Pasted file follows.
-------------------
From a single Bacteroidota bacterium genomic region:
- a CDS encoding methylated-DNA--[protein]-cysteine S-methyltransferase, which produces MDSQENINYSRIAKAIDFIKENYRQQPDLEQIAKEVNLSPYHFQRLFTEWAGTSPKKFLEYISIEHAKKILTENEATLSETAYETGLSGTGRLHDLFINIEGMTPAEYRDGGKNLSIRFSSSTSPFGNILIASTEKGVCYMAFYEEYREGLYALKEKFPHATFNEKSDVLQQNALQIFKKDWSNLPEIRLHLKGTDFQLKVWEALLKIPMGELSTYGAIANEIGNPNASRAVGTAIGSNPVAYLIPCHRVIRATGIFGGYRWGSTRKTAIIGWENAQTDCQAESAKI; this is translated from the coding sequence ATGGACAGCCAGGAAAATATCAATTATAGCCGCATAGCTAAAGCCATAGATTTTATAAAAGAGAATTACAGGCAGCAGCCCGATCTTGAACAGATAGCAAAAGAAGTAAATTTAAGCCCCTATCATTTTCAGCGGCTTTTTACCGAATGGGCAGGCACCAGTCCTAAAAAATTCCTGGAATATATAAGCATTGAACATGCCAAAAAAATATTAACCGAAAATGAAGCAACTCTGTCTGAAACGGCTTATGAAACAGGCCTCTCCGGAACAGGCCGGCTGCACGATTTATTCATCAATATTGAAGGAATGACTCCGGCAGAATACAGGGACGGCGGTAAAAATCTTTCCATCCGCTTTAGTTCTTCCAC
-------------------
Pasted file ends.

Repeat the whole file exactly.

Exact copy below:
From a single Bacteroidota bacterium genomic region:
- a CDS encoding methylated-DNA--[protein]-cysteine S-methyltransferase, which produces MDSQENINYSRIAKAIDFIKENYRQQPDLEQIAKEVNLSPYHFQRLFTEWAGTSPKKFLEYISIEHAKKILTENEATLSETAYETGLSGTGRLHDLFINIEGMTPAEYRDGGKNLSIRFSSSTSPFGNILIASTEKGVCYMAFYEEYREGLYALKEKFPHATFNEKSDVLQQNALQIFKKDWSNLPEIRLHLKGTDFQLKVWEALLKIPMGELSTYGAIANEIGNPNASRAVGTAIGSNPVAYLIPCHRVIRATGIFGGYRWGSTRKTAIIGWENAQTDCQAESAKI; this is translated from the coding sequence ATGGACAGCCAGGAAAATATCAATTATAGCCGCATAGCTAAAGCCATAGATTTTATAAAAGAGAATTACAGGCAGCAGCCCGATCTTGAACAGATAGCAAAAGAAGTAAATTTAAGCCCCTATCATTTTCAGCGGCTTTTTACCGAATGGGCAGGCACCAGTCCTAAAAAATTCCTGGAATATATAAGCATTGAACATGCCAAAAAAATATTAACCGAAAATGAAGCAACTCTGTCTGAAACGGCTTATGAAACAGGCCTCTCCGGAACAGGCCGGCTGCACGATTTATTCATCAATATTGAAGGAATGACTCCGGCAGAATACAGGGACGGCGGTAAAAATCTTTCCATCCGCTTTAGTTCTTCCAC